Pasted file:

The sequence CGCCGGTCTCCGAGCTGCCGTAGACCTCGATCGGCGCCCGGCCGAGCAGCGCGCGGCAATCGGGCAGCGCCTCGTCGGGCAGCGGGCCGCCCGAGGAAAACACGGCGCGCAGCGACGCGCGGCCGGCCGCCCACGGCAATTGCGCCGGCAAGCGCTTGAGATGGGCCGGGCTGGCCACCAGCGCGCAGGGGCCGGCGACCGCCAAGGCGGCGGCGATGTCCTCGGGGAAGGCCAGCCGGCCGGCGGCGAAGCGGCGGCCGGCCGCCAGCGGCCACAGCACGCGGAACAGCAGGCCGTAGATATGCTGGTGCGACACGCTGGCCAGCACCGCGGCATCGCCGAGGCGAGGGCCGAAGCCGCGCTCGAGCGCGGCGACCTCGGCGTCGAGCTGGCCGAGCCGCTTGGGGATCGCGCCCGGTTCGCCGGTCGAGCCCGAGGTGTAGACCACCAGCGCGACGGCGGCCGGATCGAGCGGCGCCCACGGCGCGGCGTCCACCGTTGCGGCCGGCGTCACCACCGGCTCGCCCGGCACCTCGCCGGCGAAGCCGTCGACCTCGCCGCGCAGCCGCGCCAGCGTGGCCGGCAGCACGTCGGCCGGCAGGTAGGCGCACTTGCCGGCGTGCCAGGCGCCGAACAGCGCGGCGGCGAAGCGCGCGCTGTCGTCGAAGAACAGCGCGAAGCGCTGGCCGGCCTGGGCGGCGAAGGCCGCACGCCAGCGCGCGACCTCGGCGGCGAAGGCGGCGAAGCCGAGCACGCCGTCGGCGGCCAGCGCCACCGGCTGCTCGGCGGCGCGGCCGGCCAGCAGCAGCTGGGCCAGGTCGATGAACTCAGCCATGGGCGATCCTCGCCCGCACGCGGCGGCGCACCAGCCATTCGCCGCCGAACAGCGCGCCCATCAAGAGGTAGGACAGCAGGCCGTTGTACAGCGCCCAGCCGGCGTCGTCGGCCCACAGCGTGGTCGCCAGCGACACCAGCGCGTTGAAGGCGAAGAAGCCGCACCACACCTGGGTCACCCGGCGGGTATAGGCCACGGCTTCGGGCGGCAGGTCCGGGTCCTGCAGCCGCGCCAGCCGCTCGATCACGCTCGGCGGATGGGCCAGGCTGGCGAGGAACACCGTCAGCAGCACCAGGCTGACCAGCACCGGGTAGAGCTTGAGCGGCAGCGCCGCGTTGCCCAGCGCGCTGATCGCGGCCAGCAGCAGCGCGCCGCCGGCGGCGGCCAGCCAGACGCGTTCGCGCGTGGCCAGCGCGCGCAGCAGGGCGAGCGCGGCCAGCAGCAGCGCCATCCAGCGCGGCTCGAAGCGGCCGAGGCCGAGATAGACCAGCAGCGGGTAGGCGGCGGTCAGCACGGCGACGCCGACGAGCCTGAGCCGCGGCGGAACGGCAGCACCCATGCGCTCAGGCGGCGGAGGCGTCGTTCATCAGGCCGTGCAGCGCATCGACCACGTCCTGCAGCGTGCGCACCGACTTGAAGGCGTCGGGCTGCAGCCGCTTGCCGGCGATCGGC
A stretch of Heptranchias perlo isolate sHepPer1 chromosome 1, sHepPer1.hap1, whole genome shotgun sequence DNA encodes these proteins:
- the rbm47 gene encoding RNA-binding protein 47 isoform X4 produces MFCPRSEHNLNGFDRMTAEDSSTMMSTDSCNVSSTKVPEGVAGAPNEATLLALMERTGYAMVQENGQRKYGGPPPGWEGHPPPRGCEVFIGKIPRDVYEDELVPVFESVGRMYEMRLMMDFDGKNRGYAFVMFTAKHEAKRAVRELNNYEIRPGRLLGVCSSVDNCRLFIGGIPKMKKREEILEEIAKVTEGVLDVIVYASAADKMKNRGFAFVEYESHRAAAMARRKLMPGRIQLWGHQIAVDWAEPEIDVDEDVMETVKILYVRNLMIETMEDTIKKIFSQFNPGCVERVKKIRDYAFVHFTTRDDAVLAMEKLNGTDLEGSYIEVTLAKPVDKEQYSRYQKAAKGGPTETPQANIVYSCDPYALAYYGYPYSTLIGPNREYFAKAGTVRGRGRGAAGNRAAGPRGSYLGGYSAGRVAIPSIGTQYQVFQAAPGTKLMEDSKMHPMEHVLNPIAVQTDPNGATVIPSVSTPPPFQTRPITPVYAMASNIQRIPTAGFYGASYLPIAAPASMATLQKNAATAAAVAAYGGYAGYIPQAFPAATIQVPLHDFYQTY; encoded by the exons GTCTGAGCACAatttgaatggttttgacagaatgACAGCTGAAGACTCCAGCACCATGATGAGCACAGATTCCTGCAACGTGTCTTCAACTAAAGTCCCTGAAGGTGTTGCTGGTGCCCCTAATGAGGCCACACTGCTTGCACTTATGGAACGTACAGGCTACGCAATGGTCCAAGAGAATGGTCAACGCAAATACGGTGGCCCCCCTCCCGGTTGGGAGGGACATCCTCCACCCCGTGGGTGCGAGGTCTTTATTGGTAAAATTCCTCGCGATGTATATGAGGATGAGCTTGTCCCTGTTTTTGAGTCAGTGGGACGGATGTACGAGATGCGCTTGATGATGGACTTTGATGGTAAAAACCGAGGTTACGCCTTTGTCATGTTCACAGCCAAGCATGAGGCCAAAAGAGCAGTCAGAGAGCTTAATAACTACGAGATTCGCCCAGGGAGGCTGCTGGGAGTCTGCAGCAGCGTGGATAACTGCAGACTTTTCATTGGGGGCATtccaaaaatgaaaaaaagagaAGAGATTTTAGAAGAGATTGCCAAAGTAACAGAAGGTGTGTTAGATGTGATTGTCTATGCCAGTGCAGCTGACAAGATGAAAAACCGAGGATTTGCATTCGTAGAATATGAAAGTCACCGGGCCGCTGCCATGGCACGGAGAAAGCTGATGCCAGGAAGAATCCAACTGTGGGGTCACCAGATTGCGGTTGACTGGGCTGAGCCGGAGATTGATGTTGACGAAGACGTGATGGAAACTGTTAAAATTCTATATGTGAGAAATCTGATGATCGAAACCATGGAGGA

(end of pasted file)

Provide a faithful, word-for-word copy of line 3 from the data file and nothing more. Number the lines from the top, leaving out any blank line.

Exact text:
- the rbm47 gene encoding RNA-binding protein 47 isoform X4 produces MFCPRSEHNLNGFDRMTAEDSSTMMSTDSCNVSSTKVPEGVAGAPNEATLLALMERTGYAMVQENGQRKYGGPPPGWEGHPPPRGCEVFIGKIPRDVYEDELVPVFESVGRMYEMRLMMDFDGKNRGYAFVMFTAKHEAKRAVRELNNYEIRPGRLLGVCSSVDNCRLFIGGIPKMKKREEILEEIAKVTEGVLDVIVYASAADKMKNRGFAFVEYESHRAAAMARRKLMPGRIQLWGHQIAVDWAEPEIDVDEDVMETVKILYVRNLMIETMEDTIKKIFSQFNPGCVERVKKIRDYAFVHFTTRDDAVLAMEKLNGTDLEGSYIEVTLAKPVDKEQYSRYQKAAKGGPTETPQANIVYSCDPYALAYYGYPYSTLIGPNREYFAKAGTVRGRGRGAAGNRAAGPRGSYLGGYSAGRVAIPSIGTQYQVFQAAPGTKLMEDSKMHPMEHVLNPIAVQTDPNGATVIPSVSTPPPFQTRPITPVYAMASNIQRIPTAGFYGASYLPIAAPASMATLQKNAATAAAVAAYGGYAGYIPQAFPAATIQVPLHDFYQTY; encoded by the exons GTCTGAGCACAatttgaatggttttgacagaatgACAGCTGAAGACTCCAGCACCATGATGAGCACAGATTCCTGCAACGTGTCTTCAACTAAAGTCCCTGAAGGTGTTGCTGGTGCCCCTAATGAGGCCACACTGCTTGCACTTATGGAACGTACAGGCTACGCAATGGTCCAAGAGAATGGTCAACGCAAATACGGTGGCCCCCCTCCCGGTTGGGAGGGACATCCTCCACCCCGTGGGTGCGAGGTCTTTATTGGTAAAATTCCTCGCGATGTATATGAGGATGAGCTTGTCCCTGTTTTTGAGTCAGTGGGACGGATGTACGAGATGCGCTTGATGATGGACTTTGATGGTAAAAACCGAGGTTACGCCTTTGTCATGTTCACAGCCAAGCATGAGGCCAAAAGAGCAGTCAGAGAGCTTAATAACTACGAGATTCGCCCAGGGAGGCTGCTGGGAGTCTGCAGCAGCGTGGATAACTGCAGACTTTTCATTGGGGGCATtccaaaaatgaaaaaaagagaAGAGATTTTAGAAGAGATTGCCAAAGTAACAGAAGGTGTGTTAGATGTGATTGTCTATGCCAGTGCAGCTGACAAGATGAAAAACCGAGGATTTGCATTCGTAGAATATGAAAGTCACCGGGCCGCTGCCATGGCACGGAGAAAGCTGATGCCAGGAAGAATCCAACTGTGGGGTCACCAGATTGCGGTTGACTGGGCTGAGCCGGAGATTGATGTTGACGAAGACGTGATGGAAACTGTTAAAATTCTATATGTGAGAAATCTGATGATCGAAACCATGGAGGA